Honeyflow.com | FAQ's |

Bee brood boxes full and bees slowly making honey in flow frames

Hi,
I have 5 flow hives and started in late august with 5 nucs all 5 frames .
Put the top honey supers on about 2 months ago on 2 hives and the rest only 4 weeks ago when they were 80% full in the brood boxes but now 100% full
After today’s inspection of the brood boxes .
The bees have built up all the 5 empty frames with capped honey and eggs / larvae so all going well down stairs in brood box.
2 hives 40% uncapped honey in flow frames box from
Centre of frames out
2 hives 20% uncapped honey in flow frames
1 hives 10% uncapped honey in flow frames
I started off with 1 hives and the other 4 every 3 weeks apart from Late August to early December.
DO I need to do anything to the brood boxes below all the honey flow frame supers if there all going strong n healthy last inspection before I added the flow hive super box on top ?
It’ will be bloody heavy having to lift this off all the time if all the 7 flow frames are full of honey .
Also why is it taking so long to full the flow frames when I started seeing honey in the glass window 2 months ago and it would come and go !!
We have had a lot of rain this spring and had rain for weeks over Xmas and New Years but clear skies ahead now predicted
Thoughts :thought_balloon:?
Recommendation?
Advice ?
Would be greatly appreciated as only new to beekeeping (6 months )
We live in Berowra heights right on the national park so bush bush and more bush as far as you can see.
Not to many flowering plants at the moment that I can see either as summer here and 38 degrees today
P.

2 Likes

Hiya Pauly, I know nothing about your area’s seasonal changes but am wondering if there is a bit of a nectar dearth now, after a good run in December. The bees may be using the stores you saw in the Flow supers to feed brood now. The incremental differences in storage amounts could reflect slight differences in colony strength, so I would keep an eye on the slower ones for pests and for signs of queenlessness. These ones could have possibly swarmed already as well.

Lifting a whole super off is not necessary, by the way - you can bring an empty deep box with you and rest a few Flow frames in it to lighten the Flow super box before you take it off. The frames won’t set all the way in a regular deep, but will hold them upright well enough.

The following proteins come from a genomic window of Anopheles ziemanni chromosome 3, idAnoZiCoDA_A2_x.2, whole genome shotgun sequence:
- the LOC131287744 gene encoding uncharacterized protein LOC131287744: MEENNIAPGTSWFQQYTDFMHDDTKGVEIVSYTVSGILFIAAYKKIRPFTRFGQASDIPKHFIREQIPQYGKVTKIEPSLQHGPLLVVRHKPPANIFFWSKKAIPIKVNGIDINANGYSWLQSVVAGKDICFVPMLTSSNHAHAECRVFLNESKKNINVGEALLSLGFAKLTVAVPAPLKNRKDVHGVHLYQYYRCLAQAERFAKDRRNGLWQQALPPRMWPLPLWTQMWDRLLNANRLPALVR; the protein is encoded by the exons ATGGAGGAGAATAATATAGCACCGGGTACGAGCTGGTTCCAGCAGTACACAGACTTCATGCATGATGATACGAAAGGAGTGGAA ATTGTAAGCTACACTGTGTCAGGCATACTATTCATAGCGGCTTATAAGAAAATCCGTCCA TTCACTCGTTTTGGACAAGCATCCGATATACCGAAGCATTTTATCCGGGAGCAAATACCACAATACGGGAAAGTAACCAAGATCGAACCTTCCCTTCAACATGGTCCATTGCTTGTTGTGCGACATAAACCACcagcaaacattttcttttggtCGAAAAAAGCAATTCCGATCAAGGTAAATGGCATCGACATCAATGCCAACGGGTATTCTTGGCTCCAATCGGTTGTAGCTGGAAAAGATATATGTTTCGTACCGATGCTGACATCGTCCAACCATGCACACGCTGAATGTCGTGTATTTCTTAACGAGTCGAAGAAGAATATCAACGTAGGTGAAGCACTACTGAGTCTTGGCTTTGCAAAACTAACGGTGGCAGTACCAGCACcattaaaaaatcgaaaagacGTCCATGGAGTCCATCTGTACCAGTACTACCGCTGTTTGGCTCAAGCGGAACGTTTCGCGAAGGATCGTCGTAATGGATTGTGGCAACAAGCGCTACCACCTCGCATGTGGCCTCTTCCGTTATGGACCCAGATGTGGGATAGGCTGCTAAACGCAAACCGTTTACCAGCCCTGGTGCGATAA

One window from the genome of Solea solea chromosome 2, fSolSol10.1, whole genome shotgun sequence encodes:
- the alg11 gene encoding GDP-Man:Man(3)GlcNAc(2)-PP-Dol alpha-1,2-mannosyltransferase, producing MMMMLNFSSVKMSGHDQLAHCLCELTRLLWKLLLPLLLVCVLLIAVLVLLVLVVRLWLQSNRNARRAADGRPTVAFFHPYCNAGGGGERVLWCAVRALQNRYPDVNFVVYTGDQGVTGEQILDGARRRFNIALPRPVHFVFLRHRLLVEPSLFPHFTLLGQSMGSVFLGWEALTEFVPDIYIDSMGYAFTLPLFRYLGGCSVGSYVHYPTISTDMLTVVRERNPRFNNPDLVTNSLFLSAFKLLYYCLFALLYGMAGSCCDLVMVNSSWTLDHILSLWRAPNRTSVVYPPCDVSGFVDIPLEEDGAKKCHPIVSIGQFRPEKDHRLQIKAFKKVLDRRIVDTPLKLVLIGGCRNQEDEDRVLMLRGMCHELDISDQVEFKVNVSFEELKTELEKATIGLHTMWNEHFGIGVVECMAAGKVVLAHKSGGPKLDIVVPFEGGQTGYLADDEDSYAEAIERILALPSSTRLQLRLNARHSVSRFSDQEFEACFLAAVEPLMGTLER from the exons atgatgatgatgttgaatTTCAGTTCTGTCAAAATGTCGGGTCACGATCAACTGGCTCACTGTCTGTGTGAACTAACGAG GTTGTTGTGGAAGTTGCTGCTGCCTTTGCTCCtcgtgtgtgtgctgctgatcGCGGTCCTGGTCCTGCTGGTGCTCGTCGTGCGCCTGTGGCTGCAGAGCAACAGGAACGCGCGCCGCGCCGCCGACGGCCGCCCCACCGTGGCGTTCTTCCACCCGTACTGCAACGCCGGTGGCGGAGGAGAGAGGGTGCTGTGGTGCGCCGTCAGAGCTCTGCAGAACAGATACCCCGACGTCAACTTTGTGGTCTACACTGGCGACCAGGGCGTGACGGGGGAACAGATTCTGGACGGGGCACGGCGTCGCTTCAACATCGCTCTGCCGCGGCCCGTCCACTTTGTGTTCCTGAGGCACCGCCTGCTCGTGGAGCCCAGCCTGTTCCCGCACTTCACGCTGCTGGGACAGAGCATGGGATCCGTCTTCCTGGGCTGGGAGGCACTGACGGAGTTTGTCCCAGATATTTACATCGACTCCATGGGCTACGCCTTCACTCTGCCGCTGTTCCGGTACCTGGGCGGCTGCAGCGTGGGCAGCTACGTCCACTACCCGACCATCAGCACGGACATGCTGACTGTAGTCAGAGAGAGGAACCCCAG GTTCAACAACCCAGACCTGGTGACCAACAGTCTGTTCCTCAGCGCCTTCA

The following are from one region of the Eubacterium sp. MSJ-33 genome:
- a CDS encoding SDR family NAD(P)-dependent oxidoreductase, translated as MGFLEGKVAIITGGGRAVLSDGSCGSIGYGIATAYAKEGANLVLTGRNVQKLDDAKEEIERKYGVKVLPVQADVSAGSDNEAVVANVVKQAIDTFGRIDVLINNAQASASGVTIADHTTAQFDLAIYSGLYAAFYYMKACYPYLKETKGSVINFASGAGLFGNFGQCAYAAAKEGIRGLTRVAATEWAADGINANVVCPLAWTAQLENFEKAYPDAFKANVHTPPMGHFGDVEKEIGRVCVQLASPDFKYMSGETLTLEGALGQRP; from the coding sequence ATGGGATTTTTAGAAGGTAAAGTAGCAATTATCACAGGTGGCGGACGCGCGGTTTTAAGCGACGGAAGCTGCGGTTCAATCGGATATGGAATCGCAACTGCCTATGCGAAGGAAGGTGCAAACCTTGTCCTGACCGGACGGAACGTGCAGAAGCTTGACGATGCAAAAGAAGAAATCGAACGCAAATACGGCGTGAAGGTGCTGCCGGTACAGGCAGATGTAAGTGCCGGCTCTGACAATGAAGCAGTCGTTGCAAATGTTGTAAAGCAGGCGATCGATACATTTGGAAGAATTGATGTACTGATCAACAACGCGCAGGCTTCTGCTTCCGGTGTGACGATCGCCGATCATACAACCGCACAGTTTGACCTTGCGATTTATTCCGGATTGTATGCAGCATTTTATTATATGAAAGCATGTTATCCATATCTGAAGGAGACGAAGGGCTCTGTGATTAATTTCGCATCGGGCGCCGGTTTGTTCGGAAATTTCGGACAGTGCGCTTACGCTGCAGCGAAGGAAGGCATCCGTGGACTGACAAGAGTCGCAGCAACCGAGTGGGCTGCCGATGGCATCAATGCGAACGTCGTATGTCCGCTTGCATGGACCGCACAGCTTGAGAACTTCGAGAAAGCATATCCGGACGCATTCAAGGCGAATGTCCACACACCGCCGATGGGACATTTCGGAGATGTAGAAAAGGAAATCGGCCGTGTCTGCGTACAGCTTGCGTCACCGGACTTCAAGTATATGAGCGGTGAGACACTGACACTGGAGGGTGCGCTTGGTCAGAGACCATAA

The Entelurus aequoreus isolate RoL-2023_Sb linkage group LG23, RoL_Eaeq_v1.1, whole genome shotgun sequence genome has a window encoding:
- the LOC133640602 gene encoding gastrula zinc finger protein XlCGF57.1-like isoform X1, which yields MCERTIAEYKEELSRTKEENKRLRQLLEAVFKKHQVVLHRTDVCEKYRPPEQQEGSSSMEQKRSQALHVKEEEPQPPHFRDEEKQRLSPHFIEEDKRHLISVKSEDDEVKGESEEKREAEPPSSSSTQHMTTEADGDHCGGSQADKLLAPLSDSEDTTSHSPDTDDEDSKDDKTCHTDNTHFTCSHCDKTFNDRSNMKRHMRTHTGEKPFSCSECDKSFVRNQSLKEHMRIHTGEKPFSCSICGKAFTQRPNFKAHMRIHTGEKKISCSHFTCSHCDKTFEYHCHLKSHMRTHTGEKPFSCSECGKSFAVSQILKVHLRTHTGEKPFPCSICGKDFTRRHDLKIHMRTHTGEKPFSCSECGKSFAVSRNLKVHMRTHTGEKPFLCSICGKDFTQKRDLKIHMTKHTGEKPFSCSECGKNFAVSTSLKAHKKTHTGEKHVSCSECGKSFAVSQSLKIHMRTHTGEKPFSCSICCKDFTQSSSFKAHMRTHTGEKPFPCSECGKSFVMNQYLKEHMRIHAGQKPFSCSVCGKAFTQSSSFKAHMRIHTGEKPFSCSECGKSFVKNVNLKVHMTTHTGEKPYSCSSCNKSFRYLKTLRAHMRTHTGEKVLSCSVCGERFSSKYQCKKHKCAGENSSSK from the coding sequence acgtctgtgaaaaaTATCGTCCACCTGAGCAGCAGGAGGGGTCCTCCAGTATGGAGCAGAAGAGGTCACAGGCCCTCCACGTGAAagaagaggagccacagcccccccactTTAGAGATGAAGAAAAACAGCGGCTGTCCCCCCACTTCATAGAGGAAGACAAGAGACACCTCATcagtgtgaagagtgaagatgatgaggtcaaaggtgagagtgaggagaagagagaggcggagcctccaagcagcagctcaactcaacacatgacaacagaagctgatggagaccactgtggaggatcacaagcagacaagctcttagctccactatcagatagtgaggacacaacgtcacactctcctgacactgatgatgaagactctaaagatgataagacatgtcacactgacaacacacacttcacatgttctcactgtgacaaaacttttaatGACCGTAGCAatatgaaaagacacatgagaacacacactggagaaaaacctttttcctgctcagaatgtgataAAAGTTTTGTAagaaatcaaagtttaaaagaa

3 Likes

Hi @Paulyboy

It’s great that you have multiple colonies going as a beginner as it directly allows you to experience how different colony’s perform differently, some progressing slower/faster, show different dispositions e.g. calm to aggressive.

Some key tips I recommend include:

  1. Only add the Flow Super when the brood box is at least 80-90% capacity with drawn comb and resources and you know there is adequate forage available for them
  2. Your brood box should be packed with bees before placing the super on top
  3. The bees will generally only start working on the Flow Frames once the bottom box(es) are at capacity and they are able to progress with their expansion due to population and forage availability
  4. The bees will start working on the centre Flow Frames first and work their way out. So if you opened up the Flow Super you might notice honey in the centre frames. The first sign that the bees are working on the Flow Frames are little wax deposits between the cells.
  5. Lots of rain will set a colony back as bees don’t forage much in high times of rain. Also, lots of rain can wash away nectar from flowers.

You’re doing a great job at observing your colonies and asking for advice. I believe one of the most important elements for this stage of your learning is simply spending the time with your bees, absorbing their behaviours and the local environment to make connections and begin to understand what they need.

I also recommend reading and watching online, such as the Flow Support site and thebeekeeper.org to strengthen the links between your observations and understandings.

3 Likes